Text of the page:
The concept of “cover records” has played a role in the music industry for over a hundred years. A cover record, or a cover for short, is a new recording of a commercially released song by a performer other than the original artist. Under the Copyright Act passed by Congress in 1909, American musicians have the right to record a version of a previously recorded tune by another artist. A composer has the right to decide who will be the first to record his song, but once it has been released to the public, any performer can create a new version. Each artist can negotiate an agreement with the writer (as Colonel Parker often did on Elvis’ behalf). More commonly, though, a performer records the song under what’s called a “mechanical license,” which pays a standard royalty to the copyright holder through an intermediate company.
In the pop music era of the 1950s, recording artists who didn’t write their own songs usually relied heavily on covers. Early in his career, Elvis Presley was certainly in that group. Almost all of the two dozen songs he recorded at Sun Records in 1954-55 were covers. And, like most new artists in the fifties, he used multiple covers to fill his LPs when he moved to RCA in 1956. Of the 24 songs on his first two albums for RCA that year, 20 were covers. For instance, on those albums, Elvis included new versions of the Little Richard originals “Tutti Frutti,” “Rip It Up,” “Long Tall Sally,” and “Ready Teddy.”
Covers of recordings on LPs troubled neither composers nor original artists in the fifties, but when a cover version was released as a single hot on the heels of the original artist’s single, the stakes increased dramatically. Radio play and Billboard rankings could be affected, and artists’ careers could be damaged, even ruined.
A theatrical example appeared in Presley’s 1957 film Jailhouse Rock. A recording of “Don’t Leave Me Now” by beginning artist Vince Everett, Elvis’ character, was offered to Geneva Records, a major label. When a label executive rejected the recording, Vince and his manager put the record out on their fledgling label, Deltona Records, only to see sales disappear when Geneva released a cover version by one of its established singers. “They stole my arrangement, my style, everything,” Vince lamented.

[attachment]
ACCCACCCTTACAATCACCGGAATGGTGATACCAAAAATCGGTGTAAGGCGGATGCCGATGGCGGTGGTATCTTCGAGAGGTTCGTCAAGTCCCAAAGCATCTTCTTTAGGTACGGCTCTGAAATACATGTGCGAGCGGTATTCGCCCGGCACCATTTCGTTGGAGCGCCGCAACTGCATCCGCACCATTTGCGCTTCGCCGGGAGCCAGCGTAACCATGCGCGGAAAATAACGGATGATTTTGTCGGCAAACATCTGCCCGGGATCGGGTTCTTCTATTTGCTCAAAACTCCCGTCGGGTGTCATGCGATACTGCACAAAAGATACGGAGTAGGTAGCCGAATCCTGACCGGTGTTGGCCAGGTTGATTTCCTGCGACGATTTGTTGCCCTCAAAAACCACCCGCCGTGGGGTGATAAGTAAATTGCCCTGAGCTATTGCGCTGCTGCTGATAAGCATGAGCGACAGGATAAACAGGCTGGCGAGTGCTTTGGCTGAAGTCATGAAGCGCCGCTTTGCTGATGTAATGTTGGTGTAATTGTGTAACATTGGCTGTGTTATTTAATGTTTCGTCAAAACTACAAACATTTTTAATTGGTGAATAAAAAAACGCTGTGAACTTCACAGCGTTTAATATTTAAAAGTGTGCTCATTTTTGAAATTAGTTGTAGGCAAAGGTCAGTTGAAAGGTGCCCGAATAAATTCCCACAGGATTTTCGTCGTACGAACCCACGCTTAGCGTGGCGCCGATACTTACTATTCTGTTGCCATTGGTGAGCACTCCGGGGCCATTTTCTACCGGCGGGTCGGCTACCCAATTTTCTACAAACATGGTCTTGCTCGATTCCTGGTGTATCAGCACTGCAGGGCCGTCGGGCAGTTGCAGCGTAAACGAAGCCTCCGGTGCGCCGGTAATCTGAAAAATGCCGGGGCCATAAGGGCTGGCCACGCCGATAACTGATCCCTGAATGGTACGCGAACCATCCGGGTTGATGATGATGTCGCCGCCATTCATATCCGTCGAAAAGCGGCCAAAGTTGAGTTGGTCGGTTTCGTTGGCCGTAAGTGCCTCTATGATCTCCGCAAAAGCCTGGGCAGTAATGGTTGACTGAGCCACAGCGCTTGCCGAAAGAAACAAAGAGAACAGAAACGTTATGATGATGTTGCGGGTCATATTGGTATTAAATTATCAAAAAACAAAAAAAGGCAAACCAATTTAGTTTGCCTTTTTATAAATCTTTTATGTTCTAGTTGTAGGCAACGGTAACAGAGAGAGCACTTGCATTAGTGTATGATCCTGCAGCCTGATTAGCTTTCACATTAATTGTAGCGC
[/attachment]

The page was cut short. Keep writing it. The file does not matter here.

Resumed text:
• LaVern Baker’s “Tweedle Dee” covered too soon
Such shady tactics were played out often for real in the recording industry in the 1950s. One of the first examples occurred in 1954, when LaVern Baker’s recording of “Tweedle Dee” hit Billboard’s Top 100 singles chart. Baker had toiled for a decade on the rhythm and blues charts before the advent of rock ’n’ roll rewarded her with a crossover hit on the more lucrative pop charts. Sales stalled on her recording of “Tweedle Dee,” however, when Mercury Records put out a quick cover record by white singer Georgia Gibbs. Atlantic, Baker’s label, couldn’t compete with Mercury’s promotion and distribution system, and the result was that Gibbs’ cover out performed Baker’s original on the charts and in stores.
“I wasn’t mad at her singing my song,” Baker told the New York Post in 1956. “It’s just that she used my arrangement note for note. We worked all night to get that arrangement; it didn’t seem fair.”
Fats Domino was one of the black singers whose r&b style found acceptance on the pop charts in the early rock ’n’ roll years. By the end of 1956, Domino had written and recorded 35 songs, 13 of which were covered by big label white singers, including Theresa Brewer and Pat Boone. All 13 covers sold more copies than Domino’s original records.
Although he collected composer royalties from the sales of those records, Fats Domino noted that the covers tended to diminish his reputation as a recording artist. “Making a cover is all right, but they should allow a month at least before the covers come out,” he declared in 1956. “That way when we do something, we’d have a chance for our names to get associated with the song.”